The telescope is now orbiting L2 in Earth’s shadow and will begin sending photos of the universe in June, a mere 100 million years after the Big Bang. It will also start examining those exoplanets with atmospheres to better determine their atmospheres’ compositions and likelihood of supporting life.
An erarlier version of this post mistakenly referred to L1.
What is L2?
L2 is a Lagrange point and destination of the James Webb; there the gravitational pull of the Earth and Sun on an object balance the centrifugal effect on an object. Thus, objects can orbit this point without a planet or other large body to anchor their orbit.
Want to learn more about Lagrange points? Go here.
January 8, 2022, 17:37 GMT (-5 EST) Update: The unfolding of the primary mirror should be completed, soon. The down-link telemetry from the telescope within the hour will transfer from Canberra, Australia to Madrid, Spain as the Earth rotates the latter into view of the telescope. Full telescope telemetry reception will resume by 18:30 GMT. You can follow this on NASA TV).
By this time of year Mainers should typically be wearing snowshoes, instead, as has been the case in recent years, Mainers are wearing micro-cleats because there is little snow and lots of ice.
Aside from photographing the environment, I’m now starting to hike more rugged trails to maintain my endurance and to prepare for more technical hikes with the Maine Outdoor Adventure Club (MOAC). I alternate cycling with hiking as the seasons change. Hiking also requires me to use my muscles differently, thus minimizing repetitive motion injuries, and aids bone density while cycling does not.
This New Year’s Eve day I went to this park. By this time of year Mainers should typically be wearing snowshoes, instead, as has been the case in recent years, Mainers are wearing micro-cleats more often because there is less snow and more ice on the trails. Ironically, this is because it’s warmer. Although this happens at lower temperatures, it happens more when the snow is wetter because it packs easier, then melts a bit during the day, and refreezes at night. After a few cycles solid ice forms, typically on the steepest portions of the trails where water flows, creating a “nice” glaze. And to think that I bought new snowshoes last season (I only wore them once).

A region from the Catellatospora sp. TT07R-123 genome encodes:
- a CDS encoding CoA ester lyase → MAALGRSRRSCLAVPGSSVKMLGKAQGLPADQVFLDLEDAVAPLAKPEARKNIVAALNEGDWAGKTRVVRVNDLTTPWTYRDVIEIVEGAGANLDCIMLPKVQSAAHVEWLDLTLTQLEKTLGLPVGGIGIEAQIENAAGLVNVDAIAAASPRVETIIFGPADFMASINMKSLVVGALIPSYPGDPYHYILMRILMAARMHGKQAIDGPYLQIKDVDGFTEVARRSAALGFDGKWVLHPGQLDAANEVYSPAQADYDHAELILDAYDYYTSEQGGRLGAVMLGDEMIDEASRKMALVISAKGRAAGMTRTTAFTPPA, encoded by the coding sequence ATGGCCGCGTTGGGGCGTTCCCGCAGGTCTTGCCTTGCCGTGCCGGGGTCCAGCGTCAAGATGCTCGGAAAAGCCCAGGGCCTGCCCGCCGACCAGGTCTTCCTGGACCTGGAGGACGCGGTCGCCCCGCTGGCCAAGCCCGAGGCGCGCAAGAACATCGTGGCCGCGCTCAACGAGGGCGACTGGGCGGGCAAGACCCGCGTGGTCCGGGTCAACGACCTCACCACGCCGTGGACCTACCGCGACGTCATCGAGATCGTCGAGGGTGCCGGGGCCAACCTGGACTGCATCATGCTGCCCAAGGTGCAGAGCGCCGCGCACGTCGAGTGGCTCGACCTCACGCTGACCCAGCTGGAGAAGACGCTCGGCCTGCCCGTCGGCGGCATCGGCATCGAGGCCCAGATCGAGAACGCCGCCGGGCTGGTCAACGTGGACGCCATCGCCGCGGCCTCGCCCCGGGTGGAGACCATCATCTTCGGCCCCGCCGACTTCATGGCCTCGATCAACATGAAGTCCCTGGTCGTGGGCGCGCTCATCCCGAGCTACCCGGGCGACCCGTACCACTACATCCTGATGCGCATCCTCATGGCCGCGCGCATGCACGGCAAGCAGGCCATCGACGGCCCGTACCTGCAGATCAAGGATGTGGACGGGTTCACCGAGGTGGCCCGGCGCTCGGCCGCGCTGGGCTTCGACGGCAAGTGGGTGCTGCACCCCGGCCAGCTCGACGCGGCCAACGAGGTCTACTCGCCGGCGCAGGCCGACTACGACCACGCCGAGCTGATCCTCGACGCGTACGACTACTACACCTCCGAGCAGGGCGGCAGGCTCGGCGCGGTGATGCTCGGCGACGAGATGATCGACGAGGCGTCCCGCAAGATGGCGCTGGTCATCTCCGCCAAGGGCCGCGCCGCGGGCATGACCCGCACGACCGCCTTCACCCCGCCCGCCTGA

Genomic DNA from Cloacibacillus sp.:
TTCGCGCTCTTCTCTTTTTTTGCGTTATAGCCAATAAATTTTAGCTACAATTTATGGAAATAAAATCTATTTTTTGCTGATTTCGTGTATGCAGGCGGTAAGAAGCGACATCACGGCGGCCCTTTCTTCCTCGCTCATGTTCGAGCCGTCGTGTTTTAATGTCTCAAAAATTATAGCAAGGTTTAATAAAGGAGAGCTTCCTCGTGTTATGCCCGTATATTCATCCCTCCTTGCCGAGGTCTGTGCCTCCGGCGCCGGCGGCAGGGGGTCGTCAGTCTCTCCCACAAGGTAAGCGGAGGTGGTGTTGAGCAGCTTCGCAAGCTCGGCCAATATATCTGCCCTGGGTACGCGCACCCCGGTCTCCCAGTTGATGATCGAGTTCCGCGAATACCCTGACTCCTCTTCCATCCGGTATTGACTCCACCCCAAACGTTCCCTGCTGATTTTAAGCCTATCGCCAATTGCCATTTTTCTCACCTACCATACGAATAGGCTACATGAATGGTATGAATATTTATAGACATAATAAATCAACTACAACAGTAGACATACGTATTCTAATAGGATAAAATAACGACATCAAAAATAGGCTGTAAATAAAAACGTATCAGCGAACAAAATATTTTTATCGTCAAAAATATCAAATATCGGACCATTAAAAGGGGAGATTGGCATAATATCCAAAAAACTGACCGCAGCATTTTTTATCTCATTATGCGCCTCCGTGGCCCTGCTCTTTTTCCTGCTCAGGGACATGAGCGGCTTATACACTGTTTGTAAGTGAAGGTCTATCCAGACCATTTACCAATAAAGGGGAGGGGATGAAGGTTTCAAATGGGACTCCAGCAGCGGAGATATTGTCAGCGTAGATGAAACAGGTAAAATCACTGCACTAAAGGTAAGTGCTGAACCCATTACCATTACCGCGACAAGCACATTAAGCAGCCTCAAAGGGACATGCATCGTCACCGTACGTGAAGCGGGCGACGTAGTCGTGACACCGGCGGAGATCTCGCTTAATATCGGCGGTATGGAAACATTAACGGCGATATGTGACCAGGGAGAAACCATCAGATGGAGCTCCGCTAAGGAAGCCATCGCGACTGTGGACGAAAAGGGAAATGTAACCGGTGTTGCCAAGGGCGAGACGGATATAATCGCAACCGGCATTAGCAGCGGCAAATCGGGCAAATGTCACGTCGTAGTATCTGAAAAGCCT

Today’s temperature and dew point met at 32o F for a New Year’s celebration, leaving us in fog, shown in the following photo. You can find additional photos of the trails at my on-line gallery.
I’ll be returning in the near future to do the more difficult O trail at Bradbury Mountain.
Until next time, I wish everyone a happy New Year and more frequent, safe social interactions in 2022!
Urban preserves are not only important for providing a wonderful back to nature opportunity, they are also important for maintaining the natural environment. Many local preserves are located adjacent to neighborhoods.
This one is about a forty minute drive north of Portland on the Harpswell peninsular. A short hike through the woods brings you to a wetland where it was low tide upon my arrival. Low tide reveals more of the shore and, in my opinion, provides a more interesting visual experience.
I took these images with my medium-format camera using Ilford’s Pan-F 50 film.
What interesting experiences have you had in your local preserves?